In all cases a ‘personalised care plan’ will be made with the help of the psychiatry team and you will be assessed at regular intervals during you pregnancy and have easy access to expert help if you are struggling.
Prenatal depression treatment
Treatment for prenatal depression consists of a combination of self-help, talking therapy and medicine.
Your GP, antenatal team and midwife will work together to decide on the best treatment. A referral to a prenatal mental health specialist will be made if they are not already involved. At all stages the risks and benefits of any medicine treatment will be explained to you, so that each decision is informed.
The choice of treatment will be determined by severity of symptoms, stage of pregnancy, any risks to the baby during or after delivery and whether it will be safe to breastfeed.
Prenatal depression medication
Doctors prescribe medication carefully during pregnancy following NICE guidelines. Therapy and self-help may be tried first or medication immediately prescribed.
Medications include Selective serotonin reuptake inhibitors (SSRIs), tricyclic antidepressants (TCAs) and serotonin-norepinephrine reuptake inhibitors (SNRIs). These do have some rare risks associated but are generally considered safe during pregnancy. This will all be discussed with you and your partner/support as appropriate.
Prenatal depression and talking therapy
Sharing your feelings is important and speaking to a trained counsellor is an ideal way to do this without judgement. Access to talking therapies varies around the country but pregnant or postnatal women experiencing depression are usually given high priority.
Therapists will look at the possible causes of depression and address how and why you feel this way. Other talking therapies such as Cognitive Behavioural Therapy (CBT) can also help you to understand why you feel the way you do and teach you how to alter your thinking.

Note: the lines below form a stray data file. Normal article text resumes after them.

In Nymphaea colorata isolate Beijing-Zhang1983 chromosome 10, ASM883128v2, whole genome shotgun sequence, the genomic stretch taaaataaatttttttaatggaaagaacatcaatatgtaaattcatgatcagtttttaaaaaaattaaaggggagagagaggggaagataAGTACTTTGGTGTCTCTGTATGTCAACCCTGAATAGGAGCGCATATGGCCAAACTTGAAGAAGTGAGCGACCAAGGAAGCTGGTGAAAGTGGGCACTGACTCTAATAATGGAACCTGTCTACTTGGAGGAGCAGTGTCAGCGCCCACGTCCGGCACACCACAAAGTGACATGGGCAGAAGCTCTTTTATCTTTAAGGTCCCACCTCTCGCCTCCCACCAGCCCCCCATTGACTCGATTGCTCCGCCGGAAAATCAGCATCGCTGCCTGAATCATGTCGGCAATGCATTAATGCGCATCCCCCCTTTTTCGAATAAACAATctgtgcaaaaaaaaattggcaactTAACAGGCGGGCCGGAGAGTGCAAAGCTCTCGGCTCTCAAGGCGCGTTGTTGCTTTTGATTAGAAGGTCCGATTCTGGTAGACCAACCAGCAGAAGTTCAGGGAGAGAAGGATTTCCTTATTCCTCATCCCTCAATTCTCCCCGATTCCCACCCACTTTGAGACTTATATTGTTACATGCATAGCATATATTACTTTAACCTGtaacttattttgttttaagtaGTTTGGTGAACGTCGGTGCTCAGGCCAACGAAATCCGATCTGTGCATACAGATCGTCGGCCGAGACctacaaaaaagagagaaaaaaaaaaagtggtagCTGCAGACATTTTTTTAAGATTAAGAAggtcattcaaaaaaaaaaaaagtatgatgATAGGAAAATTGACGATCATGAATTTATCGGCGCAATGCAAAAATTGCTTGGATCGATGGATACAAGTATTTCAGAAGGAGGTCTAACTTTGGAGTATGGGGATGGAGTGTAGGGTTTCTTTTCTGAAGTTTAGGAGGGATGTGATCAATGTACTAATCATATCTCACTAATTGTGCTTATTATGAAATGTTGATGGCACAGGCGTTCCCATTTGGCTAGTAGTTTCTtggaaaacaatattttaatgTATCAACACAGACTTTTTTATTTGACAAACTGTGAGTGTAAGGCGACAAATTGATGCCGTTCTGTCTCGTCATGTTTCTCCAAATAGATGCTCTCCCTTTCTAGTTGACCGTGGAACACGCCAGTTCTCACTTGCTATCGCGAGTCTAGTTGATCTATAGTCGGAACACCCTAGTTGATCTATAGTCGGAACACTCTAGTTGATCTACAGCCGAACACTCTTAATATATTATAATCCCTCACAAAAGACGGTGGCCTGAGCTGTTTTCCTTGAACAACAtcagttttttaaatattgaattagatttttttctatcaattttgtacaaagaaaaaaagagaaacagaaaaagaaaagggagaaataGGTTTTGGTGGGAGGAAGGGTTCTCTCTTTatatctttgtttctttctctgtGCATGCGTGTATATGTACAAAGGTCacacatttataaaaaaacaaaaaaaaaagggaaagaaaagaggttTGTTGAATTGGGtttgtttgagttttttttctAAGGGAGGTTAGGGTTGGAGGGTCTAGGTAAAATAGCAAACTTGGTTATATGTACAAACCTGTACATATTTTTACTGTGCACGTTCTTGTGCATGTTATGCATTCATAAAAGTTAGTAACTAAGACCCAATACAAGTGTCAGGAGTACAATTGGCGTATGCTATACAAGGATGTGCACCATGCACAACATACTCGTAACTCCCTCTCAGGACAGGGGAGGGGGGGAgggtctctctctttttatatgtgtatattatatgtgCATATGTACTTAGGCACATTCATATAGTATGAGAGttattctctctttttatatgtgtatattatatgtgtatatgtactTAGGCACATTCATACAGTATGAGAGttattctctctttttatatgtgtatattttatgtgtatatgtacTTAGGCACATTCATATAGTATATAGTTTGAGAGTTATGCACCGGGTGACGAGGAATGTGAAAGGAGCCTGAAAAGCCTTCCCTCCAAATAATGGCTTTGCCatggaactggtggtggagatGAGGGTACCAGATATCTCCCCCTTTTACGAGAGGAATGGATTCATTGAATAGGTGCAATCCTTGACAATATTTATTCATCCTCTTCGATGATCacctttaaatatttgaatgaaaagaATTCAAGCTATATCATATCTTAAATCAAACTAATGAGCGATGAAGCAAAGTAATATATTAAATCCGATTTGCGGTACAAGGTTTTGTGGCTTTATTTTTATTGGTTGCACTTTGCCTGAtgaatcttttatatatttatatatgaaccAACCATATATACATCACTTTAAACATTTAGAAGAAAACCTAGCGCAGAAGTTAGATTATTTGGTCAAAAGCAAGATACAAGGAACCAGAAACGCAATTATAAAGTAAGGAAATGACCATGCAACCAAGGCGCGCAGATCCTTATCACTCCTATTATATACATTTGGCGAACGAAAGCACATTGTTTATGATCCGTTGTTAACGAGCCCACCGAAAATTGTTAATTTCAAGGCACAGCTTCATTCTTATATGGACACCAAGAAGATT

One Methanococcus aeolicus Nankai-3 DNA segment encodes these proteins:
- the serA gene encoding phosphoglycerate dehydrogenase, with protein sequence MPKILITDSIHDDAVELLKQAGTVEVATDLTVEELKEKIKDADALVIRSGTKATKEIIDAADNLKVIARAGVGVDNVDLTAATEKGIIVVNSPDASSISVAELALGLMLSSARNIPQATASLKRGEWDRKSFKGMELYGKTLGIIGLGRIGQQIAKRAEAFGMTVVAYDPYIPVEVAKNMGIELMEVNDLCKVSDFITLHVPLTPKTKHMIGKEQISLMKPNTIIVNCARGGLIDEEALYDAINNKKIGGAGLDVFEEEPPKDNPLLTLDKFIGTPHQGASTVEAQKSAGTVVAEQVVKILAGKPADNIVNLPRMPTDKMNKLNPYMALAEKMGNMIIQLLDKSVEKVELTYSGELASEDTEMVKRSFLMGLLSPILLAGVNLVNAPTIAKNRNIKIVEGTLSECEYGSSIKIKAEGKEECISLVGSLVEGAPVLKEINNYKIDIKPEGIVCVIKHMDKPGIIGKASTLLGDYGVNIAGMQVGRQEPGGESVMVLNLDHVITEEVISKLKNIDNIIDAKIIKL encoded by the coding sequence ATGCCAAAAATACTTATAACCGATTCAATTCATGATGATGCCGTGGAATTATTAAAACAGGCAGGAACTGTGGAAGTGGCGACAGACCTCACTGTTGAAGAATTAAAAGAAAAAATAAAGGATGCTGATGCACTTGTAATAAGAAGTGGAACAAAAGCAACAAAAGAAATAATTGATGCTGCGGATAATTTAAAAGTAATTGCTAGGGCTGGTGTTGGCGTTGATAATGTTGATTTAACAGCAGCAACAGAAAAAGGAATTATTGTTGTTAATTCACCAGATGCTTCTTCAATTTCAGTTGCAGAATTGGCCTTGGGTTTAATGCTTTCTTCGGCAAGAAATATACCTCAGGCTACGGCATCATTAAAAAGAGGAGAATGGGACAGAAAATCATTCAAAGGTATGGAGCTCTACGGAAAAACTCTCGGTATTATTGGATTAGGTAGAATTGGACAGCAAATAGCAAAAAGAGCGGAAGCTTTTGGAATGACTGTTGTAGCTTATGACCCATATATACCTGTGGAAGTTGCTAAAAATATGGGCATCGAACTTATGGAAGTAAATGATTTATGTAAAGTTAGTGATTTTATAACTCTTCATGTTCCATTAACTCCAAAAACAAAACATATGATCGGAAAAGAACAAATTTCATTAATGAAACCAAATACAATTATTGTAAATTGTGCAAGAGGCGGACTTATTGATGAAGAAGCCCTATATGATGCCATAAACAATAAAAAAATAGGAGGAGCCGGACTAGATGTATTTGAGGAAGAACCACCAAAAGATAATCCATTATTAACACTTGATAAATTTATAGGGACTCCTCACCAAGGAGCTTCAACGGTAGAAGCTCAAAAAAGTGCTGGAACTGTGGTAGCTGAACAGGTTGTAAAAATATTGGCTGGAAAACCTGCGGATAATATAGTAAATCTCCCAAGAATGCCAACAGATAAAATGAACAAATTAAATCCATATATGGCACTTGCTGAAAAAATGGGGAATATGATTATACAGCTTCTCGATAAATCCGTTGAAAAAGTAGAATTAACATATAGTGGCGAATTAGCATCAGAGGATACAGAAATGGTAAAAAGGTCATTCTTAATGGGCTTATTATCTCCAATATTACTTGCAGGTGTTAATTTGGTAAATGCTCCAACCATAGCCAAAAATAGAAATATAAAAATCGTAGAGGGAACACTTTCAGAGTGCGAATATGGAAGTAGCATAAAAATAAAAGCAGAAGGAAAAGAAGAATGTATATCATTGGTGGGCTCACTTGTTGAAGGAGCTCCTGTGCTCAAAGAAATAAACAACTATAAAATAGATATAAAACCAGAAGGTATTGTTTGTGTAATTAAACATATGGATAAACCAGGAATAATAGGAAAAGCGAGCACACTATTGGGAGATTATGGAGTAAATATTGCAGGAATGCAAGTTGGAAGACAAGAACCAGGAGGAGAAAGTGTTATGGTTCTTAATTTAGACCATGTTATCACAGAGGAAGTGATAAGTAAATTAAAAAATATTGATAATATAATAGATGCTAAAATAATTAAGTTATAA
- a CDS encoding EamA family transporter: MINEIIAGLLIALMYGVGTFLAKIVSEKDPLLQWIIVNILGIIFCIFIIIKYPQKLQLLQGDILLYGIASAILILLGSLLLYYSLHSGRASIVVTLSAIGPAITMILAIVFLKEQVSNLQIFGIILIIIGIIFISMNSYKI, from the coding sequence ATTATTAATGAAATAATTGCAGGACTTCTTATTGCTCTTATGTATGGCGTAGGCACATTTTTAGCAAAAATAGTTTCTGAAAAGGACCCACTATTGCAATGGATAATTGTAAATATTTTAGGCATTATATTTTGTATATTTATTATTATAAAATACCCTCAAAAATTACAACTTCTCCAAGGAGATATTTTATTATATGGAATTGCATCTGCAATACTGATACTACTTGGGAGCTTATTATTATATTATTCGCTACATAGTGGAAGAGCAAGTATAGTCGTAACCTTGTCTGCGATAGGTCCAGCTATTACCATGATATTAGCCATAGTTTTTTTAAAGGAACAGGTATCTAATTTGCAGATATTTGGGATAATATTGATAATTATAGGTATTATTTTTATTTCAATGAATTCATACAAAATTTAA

The community mental health team may organise therapy or patients may seek their own from recognised organisations such as British Association for Counselling and Psychotherapy (BACP) and United Kingdom Council for Psychotherapy (UKCP).
Prenatal depression prevention and self-help
If you are feeling low or have any concerns about your mental health during pregnancy, there are a number of self-help measures you can take:
✔️ Talk to someone you can trust such as your partner, friend or a family member about your feelings.
✔️ Prioritise self-care, including showering and dressing even on days when you don't go out.
✔️ Keep moving and active.
✔️ Eat well even on days when your appetite is low.
✔️ Avoid alcohol, smoking and drug use.
✔️ Read about pregnancy and planning for birth – and seek advice from your midwife if needed.
✔️ Join antenatal or peer support groups such as MIND.
❗️ Avoid taking St John’s wort; an over the counter herbal remedy that is not known to be safe to use during pregnancy.
Prenatal depression recovery
Support and treatment should enable you to enjoy your pregnancy and the arrival of your newborn baby. Care will be continued and you will be carefully monitored at each stage by the antenatal and postnatal team.
For future pregnancies, discuss your mental health experiences with the GP prior to conception or early on in your pregnancy so any mental health problems can be minimised.
Further help and support
For additional help with anything related to parenting and your mental health try one of the following resources:
Pre and Postnatal Depression Advice & Support: support for families.
Samaritans: free, 24/7 emotional support to anyone in distress.
Tommy's: support for parents-to-be providing info and research.
Cry-sis: support for parents with crying and sleepless babies
NCT: charity for parents through your pregnancy, birth and beyond.
Last updated: 11-11-20